Book: Holding the Dream
Author: Nora Roberts
Summary: Surrounded by the sweeping cliffs and beauty of Big Sur, Kate Powell treasured her life at Templeton House. . . and the family who raised her like one of their own. Although Kate lacked Margo's beauty and Laura's elegance, she knew she had something they would never possess - a shrewd head for business. Driven by ambition, Kate measured her life's success with each soaring promotion. But now, faced with professional impropriety, Kate is forced to look deep within herself - only to find something missing in her life. . . and in her heart. -Penguin, 1997.
The second book of the Dream Trilogy was just as good as the first, building on the relationships introduced while incorporating new ones.
Kate Powell is the cousin of Laura Templeton, brought into the Templeton household after a car crash killed her parents. The most logical and unromantic of the three girls, Kate has always run on facts and figures. Then, after she's been accused of stealing from her clients, Kate needs to reevaluate her dreams and see if she can make new ones while adding a little romance in her life.
The story reminded me strongly of The Taming of the Shrew. Not that Kate is necessarily tamed or a shrew. Her flaws were hinted at in the first book and are brought into a harsher light during her own story. For as practical and frugal Kate can be, she can be shortsighted and fail to take care of herself. She doesn't stop to smell the roses and her love interest shows her how. It's a pairing of opposites and you know how the old saying goes.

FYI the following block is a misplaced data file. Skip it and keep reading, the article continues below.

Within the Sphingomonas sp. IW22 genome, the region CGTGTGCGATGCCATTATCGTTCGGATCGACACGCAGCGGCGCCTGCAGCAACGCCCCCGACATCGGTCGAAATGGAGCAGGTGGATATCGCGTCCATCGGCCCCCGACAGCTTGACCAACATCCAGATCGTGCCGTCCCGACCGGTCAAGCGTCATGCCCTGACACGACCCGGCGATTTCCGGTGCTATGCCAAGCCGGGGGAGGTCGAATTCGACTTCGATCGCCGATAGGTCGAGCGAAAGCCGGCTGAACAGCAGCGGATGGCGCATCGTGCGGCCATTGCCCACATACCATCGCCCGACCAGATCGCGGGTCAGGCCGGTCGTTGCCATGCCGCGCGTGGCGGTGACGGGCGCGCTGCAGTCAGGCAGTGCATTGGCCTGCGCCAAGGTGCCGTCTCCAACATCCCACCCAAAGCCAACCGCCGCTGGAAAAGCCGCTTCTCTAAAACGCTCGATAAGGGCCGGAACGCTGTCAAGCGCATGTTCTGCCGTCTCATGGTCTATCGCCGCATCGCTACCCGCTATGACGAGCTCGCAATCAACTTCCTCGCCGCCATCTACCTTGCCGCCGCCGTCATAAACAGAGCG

That being said, as much as I enjoyed it, I do think it still suffered a bit since the majority of the story was focused on Kate's development and her crisis. The romance developed here and there, but there were some foggy areas when getting from point a to point b. The fact that Kate and her beau don't like each other when they first meet is clearly and firmly established, but how their feelings change is not as explicitly stated, particularly on Kate's side. This is more of an "actions speak louder than words" type of romance. Don't focus on what's said. Focus on what's done. It's not a turn off by any means, it's simply something to get used to as it's completely different from Margo's romance.
I still loved reading it and I think it's a fine "sequel" to the first book.
I give Holding the Dream an A.
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